Why the premium?
At a cursory glance, these languages aren’t particularly popular. That might explain why employers pay as much as they do for them—demand simply outweighs supply. Based on existing trends, that demand seems likely to continue to grow. That’s in large part because these languages are highly compatible with enterprise.
For one, these languages play nice with existing systems. That reduces the overhead involved in integrating them into existing organizations. Incidentally, it also makes learning them less burdensome. Scala, Groovy, and Clojure all integrate closely with Java. F# meanwhile takes cues from C#, Python, and Haskell while Rust is syntactically close to C++. If you know these predecessor languages already, then you face a flatter learning curve.
These modernized languages also promise tangible improvements. Quality of life enhancements make them easier to code for developers, presumably making them more productive as well. These languages are also designed with modern architecture in mind. These languages are more reliable, scalable, and performant on one or many networked machines right out of the box.
Which one(s) should you learn?
There are many more factors than pay alone to consider.
Before sinking in tens or hundreds of hours into picking up a new language, consider which one makes the most sense to you. See what technologies your current employer or employers near you use. Then consider which teams, if any, have already transitioned to a modern language. Different geographies and industries tend to favor one set of languages over another, so choose ones that align with your career goals.
F# (Global: $74,000; US: $108,000)
F# is functional-first, cross-compatible, and asynchronous, designed for projects that scale. It’s also developer friendly, boasting simplicity, a strong community, and support by a suite of development tools. Among the highest paying technologies we feature in this post, it also ranks highly in the “most loved” list from the StackOverflow survey.
- Programming in F# from Microsoft
- Introduction to F# from Pluralsight
- F# Fundamentals from Pluralsight
- F# and Xamarin Development Basics from LinkedIn Learning
- Functional Programming with F# from Udemy
Scala (Global: $67,000; US: $115,000)
A portmanteau of “scalable language,” Scala is, in a nutshell, an improved version of Java. Code from Scala runs on JVM, can execute Java code, integrates easily into existing Java code, and supports traditional design patterns. Features like support for functional programming and concurrency, static typing, and language extensibility have made it extremely popular.
Scala is also the only technology featured here whose founding organization, École Polytechnique Fédérale de Lausanne, has created its own set of university-grade online courses.
- Functional Programming in Scala from École polytechnique fédérale de Lausanne
- Introduction to Scala from Treehouse
- Scala Essential Training from LinkedIn Learning
- Scala Fundamentals from Pluralsight
- Scala and Spark for Big Data and Machine Learning from Udemy
- Rock the JVM! Scala and Functional Programming for Beginners from Udemy
- Rock the JVM! Advanced Scala and Functional Programming from Udemy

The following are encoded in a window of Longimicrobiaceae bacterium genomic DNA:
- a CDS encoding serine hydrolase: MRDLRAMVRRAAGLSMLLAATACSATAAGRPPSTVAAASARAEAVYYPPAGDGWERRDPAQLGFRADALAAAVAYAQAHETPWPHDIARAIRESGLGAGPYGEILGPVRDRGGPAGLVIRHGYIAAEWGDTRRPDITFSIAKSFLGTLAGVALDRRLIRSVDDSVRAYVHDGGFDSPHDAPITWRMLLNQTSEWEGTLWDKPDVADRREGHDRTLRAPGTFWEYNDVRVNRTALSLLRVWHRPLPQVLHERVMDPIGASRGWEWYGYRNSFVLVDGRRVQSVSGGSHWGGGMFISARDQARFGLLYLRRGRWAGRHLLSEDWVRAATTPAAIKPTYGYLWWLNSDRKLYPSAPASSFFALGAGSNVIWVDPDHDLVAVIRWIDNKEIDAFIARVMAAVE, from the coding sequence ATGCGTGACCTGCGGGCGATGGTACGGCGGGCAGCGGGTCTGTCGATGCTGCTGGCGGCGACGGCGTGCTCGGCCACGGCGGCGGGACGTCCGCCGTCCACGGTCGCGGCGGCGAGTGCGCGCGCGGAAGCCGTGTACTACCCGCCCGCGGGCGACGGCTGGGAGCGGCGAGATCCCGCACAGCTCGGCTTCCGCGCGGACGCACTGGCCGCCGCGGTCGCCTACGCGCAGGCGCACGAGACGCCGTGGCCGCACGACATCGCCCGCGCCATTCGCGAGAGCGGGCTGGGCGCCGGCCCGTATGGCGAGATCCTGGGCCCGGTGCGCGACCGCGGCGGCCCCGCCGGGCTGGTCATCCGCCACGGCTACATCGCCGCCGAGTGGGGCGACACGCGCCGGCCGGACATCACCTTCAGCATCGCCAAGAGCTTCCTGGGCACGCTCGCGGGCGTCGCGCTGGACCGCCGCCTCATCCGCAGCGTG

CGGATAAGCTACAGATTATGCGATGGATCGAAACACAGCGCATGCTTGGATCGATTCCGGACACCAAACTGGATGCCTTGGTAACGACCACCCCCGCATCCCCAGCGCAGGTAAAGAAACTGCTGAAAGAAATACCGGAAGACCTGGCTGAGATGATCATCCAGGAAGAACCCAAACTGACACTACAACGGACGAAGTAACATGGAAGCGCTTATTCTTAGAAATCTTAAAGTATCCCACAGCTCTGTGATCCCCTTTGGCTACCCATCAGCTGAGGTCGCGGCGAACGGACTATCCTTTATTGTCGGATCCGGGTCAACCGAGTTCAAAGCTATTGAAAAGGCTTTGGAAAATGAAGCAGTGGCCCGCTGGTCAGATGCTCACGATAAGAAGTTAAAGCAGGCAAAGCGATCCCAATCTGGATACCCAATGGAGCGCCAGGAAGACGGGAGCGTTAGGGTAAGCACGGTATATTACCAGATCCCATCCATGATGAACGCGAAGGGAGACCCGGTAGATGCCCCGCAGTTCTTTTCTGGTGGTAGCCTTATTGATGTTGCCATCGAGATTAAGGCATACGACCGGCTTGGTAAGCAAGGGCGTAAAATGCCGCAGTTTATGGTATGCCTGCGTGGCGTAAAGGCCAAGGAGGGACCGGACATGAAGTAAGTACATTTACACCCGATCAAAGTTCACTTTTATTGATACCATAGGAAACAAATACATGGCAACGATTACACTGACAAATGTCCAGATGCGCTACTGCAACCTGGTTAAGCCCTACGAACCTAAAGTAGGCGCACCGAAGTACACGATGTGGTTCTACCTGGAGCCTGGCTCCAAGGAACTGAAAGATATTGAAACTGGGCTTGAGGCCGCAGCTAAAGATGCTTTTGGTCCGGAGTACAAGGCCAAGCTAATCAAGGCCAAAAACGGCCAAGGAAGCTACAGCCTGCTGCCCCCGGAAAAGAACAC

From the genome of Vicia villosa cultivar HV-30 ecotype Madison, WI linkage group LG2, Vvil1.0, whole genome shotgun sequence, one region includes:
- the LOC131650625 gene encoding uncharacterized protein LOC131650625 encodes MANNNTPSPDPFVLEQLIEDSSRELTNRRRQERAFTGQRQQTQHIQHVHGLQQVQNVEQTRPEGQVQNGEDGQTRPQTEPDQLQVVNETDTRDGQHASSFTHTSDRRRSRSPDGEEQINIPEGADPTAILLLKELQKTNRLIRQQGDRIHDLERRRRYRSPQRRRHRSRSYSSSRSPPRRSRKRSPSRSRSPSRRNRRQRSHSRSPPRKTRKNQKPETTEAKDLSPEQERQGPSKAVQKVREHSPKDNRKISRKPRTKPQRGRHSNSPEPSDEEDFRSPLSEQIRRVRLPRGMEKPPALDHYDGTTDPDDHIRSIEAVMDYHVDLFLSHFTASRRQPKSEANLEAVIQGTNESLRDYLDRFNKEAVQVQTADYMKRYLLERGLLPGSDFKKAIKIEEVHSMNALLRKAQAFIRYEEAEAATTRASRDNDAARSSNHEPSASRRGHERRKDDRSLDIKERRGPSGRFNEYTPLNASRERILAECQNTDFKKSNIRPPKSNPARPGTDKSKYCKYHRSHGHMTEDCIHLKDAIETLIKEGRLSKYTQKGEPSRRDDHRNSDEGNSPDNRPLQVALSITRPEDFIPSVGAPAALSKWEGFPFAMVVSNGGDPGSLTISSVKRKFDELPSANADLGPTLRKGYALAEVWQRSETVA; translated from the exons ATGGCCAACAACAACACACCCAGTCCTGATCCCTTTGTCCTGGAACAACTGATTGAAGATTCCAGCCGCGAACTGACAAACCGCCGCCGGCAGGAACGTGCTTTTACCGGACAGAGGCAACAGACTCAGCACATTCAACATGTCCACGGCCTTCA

Groovy (Global: $72,000 ; US: $110,000)
Compared to Scala, Groovy is less ambitious in scope and scale. That said, it’s almost syntactically identical to Java, making it easy to pick up if you know Java already. Those who learn Groovy note that it’s a great way to get into dynamic programming. It also has a reputation for making Java more pleasant and less cumbersome to write.
- Groovy: Getting Started from Pluralsight
- Groovy Fundamentals from Pluralsight
- The Complete Apache Groovy Developer Course from Udemy
- Groovy Fundamentals For Testers - Step By Step from Udemy
Go (Global: $66,000; US: $110,000)
Go excels in server-side applications that demand concurrency. Designed and developed at Google, it’s main aim is to improve developer productivity working with networked machines with unwieldy codebases. To that end, Go includes features like static typing, code readability, and performance when it comes to multiprocessing and networking.
- Programming with Google Go from University of California, Irvine
- The Go Programming Language from Pluralsight
- Building Distributed Applications with Go from Pluralsight
- Getting Started with Cloud Native Go from LinkedIn Learning
- Advanced Cloud Native Go from LinkedIn Learning
- Go: The Complete Developer's Guide from Udemy
- Learn How To Code: Google's Go Programming Language from Udemy
Clojure (Global: $72,000; US: $110,000)
A modernized version of Lisp, Clojure takes the benefits of a dynamic and functional programming language and adapts it to industry by dispensing with mutability. Clojure comes with built-in support for concurrency, runs on Java, and integrates seamlessly with JVM.
- Learning Clojure from LinkedIn Learning
- Clojure Fundamentals - Part 1 from Pluralsight
- Clojure Fundamentals For Beginners from Udemy
Rust (Global: $69,000; US: $105,000)
Rust boasts memory safety and concurrency, taking after C++ both syntactically and from a performance standpoint. It emphasizes reliability, productivity, and performance. It’s also taken the top spot for “most loved programming language” in the StackOverflow survey three years in a row now.